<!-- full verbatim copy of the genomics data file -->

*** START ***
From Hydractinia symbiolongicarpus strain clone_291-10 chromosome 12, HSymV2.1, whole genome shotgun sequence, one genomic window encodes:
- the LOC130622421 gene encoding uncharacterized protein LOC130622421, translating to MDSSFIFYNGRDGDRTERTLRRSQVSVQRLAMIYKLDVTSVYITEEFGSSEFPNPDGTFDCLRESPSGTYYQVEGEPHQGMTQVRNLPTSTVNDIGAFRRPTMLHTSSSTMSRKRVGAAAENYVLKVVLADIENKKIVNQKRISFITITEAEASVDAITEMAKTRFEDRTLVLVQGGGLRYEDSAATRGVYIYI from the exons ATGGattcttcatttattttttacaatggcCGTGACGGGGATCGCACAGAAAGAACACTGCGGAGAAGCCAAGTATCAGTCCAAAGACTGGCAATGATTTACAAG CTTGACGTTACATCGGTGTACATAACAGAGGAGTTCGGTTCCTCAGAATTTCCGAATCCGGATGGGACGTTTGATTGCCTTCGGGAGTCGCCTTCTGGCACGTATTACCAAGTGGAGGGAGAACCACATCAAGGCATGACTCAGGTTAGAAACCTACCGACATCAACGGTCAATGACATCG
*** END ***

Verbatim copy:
From Hydractinia symbiolongicarpus strain clone_291-10 chromosome 12, HSymV2.1, whole genome shotgun sequence, one genomic window encodes:
- the LOC130622421 gene encoding uncharacterized protein LOC130622421, translating to MDSSFIFYNGRDGDRTERTLRRSQVSVQRLAMIYKLDVTSVYITEEFGSSEFPNPDGTFDCLRESPSGTYYQVEGEPHQGMTQVRNLPTSTVNDIGAFRRPTMLHTSSSTMSRKRVGAAAENYVLKVVLADIENKKIVNQKRISFITITEAEASVDAITEMAKTRFEDRTLVLVQGGGLRYEDSAATRGVYIYI from the exons ATGGattcttcatttattttttacaatggcCGTGACGGGGATCGCACAGAAAGAACACTGCGGAGAAGCCAAGTATCAGTCCAAAGACTGGCAATGATTTACAAG CTTGACGTTACATCGGTGTACATAACAGAGGAGTTCGGTTCCTCAGAATTTCCGAATCCGGATGGGACGTTTGATTGCCTTCGGGAGTCGCCTTCTGGCACGTATTACCAAGTGGAGGGAGAACCACATCAAGGCATGACTCAGGTTAGAAACCTACCGACATCAACGGTCAATGACATCG